McKinsey & Company presented the final analysis of successful urban transport systems around the world
Today McKinsey & Company presented their report Elements of success: Urban transportation systems of 24 global cities. The purpose of the study that lasted three months was a comprehensive assessment of urban transport systems in terms of both objective indicators and perceptions of inhabitants. Experts from McKinsey carried out a comparative analysis of 24 cities from around the world against five aspects that influence the quality of life: accessibility of infrastructure, affordability, efficiency, convenience and safety of various modes of transportation.
The study helped to single out 10 megacities with the most developed systems of urban transportation: Singapore, Paris, Hong Kong, London, Madrid, Moscow, Chicago, Seoul, New York, and Milan.
“The rating drawn based on objective indicators has no clear winner. Even the leading cities both strong and relatively weak sides,” says Vadim Pokotilo, partner of Mckinsey & Company, head of the McKinsey expert group on urban transport.
The following conclusions among the other results of the study are interesting.
- The quality of the transportation system depends not only on the level of the city’s welfare and investments, but also on the availability of a strategy and consistency in its implementation;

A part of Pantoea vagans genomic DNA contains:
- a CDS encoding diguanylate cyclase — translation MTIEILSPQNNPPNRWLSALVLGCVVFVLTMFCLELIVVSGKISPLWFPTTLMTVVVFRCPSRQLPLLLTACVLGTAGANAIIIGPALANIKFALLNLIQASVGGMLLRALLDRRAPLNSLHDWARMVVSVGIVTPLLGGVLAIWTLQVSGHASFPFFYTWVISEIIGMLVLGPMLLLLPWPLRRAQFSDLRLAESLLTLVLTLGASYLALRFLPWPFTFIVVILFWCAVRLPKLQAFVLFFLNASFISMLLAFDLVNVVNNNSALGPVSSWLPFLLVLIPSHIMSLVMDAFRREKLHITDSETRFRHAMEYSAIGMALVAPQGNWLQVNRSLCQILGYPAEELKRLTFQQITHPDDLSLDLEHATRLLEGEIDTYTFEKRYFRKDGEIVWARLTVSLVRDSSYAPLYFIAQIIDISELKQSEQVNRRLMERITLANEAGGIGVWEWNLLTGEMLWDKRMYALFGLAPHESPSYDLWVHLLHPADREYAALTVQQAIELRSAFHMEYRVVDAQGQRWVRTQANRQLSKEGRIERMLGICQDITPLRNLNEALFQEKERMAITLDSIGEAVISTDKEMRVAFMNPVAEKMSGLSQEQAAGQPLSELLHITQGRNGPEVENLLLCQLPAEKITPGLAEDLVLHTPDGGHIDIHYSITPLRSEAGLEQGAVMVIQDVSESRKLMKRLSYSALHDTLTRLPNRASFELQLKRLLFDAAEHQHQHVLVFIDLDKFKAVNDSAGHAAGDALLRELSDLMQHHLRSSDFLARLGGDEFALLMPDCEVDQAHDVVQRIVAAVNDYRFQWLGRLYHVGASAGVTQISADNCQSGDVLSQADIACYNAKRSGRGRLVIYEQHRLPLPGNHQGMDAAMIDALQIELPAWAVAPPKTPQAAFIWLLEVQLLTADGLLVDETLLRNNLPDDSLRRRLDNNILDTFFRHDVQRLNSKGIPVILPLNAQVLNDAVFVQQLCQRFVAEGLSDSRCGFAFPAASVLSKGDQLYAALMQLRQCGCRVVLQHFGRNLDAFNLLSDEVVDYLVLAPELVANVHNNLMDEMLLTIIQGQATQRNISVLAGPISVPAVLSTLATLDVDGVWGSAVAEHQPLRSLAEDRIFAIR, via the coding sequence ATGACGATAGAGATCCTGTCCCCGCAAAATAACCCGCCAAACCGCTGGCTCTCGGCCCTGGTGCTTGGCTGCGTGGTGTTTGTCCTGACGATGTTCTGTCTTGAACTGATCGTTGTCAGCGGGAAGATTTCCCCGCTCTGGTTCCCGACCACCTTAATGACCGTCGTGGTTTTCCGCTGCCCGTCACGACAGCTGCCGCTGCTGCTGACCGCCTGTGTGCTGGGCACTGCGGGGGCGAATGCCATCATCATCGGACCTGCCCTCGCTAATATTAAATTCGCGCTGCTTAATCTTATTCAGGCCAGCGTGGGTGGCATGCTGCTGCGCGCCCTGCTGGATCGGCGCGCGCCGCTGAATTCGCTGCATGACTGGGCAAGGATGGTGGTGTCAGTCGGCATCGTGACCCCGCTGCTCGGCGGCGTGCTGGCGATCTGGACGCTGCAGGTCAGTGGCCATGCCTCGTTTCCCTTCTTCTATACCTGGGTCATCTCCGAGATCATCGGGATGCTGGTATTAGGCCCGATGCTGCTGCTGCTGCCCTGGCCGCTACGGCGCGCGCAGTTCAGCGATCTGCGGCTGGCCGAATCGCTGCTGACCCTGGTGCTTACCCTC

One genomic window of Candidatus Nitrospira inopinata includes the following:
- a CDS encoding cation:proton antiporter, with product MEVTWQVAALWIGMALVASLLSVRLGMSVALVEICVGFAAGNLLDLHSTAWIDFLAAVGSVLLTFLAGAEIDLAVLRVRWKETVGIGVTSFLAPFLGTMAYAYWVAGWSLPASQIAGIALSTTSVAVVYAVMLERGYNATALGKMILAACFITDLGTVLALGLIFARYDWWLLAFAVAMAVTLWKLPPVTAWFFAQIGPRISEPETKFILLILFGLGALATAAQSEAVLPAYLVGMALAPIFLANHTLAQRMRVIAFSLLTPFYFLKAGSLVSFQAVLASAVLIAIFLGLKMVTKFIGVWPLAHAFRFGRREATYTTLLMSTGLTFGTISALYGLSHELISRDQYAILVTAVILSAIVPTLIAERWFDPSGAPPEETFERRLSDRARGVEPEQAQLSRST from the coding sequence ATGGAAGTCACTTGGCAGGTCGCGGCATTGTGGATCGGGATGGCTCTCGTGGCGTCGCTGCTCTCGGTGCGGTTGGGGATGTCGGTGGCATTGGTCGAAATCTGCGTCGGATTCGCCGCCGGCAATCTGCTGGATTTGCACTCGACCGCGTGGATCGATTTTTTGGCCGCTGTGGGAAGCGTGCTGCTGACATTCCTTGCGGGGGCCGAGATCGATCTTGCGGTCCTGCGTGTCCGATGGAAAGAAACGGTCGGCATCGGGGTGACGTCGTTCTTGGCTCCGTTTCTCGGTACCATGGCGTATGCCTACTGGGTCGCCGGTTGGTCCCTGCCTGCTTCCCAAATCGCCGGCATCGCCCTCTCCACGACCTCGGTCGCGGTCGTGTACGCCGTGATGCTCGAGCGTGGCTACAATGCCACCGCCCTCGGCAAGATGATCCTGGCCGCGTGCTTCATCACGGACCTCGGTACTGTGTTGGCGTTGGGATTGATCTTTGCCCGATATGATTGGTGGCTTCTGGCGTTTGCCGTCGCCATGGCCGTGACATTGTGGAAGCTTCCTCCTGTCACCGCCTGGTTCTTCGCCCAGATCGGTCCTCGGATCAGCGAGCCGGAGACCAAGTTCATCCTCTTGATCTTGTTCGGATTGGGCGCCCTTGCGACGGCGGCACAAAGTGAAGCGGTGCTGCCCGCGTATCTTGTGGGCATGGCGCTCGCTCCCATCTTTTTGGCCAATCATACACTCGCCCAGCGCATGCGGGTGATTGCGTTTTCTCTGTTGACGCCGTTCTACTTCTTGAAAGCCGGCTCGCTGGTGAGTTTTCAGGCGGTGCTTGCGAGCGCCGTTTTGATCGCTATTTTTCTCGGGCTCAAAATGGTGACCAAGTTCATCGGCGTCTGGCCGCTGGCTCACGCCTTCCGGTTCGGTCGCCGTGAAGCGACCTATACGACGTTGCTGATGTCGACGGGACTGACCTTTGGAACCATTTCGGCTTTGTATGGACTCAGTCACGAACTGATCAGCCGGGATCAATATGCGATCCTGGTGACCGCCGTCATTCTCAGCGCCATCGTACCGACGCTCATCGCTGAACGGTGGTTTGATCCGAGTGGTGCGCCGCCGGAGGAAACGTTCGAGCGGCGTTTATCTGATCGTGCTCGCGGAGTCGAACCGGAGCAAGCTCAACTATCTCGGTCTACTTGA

- The inhabitants of all cities included in the analysis are more satisfied with the system of public transportation rather than personal transport. In most cities, the use of personal transport remains a major problem for citizens, and only in 5 out of 24 cities the proportion of residents satisfied with the possibility of using personal transport is higher than 50%;
- City residents and experts consider safety to be the most important aspect of the transportation system.
“We certainly observe global patterns of urban population: they are generally satisfied with the current trends: the development of rail transport, the increasing level of comfort of rides and transfers. People also highly appreciate the changes associated with new technologies: the convenience of electronic services, ticket systems and shared membership,” says Stefan Knupfer, senior partner at McKinsey, who leads McKinsey’s Sustainable Resources and Productivity Practice. At the same time, he says, such issues as traffic intensity, affordability and environmental safety get a lot of public attention.
Within the framework of a study conducted between February and April of this year, McKinsey’s team collected and analyzed 95 different indicators, launched surveys among the population of 24 cities and interviewed more than 30 experts from around the world.
We hope that the report will be useful and will help the city authorities, transport agencies and carriers in identifying their priorities and making the right strategic decisions.
You can view the report here.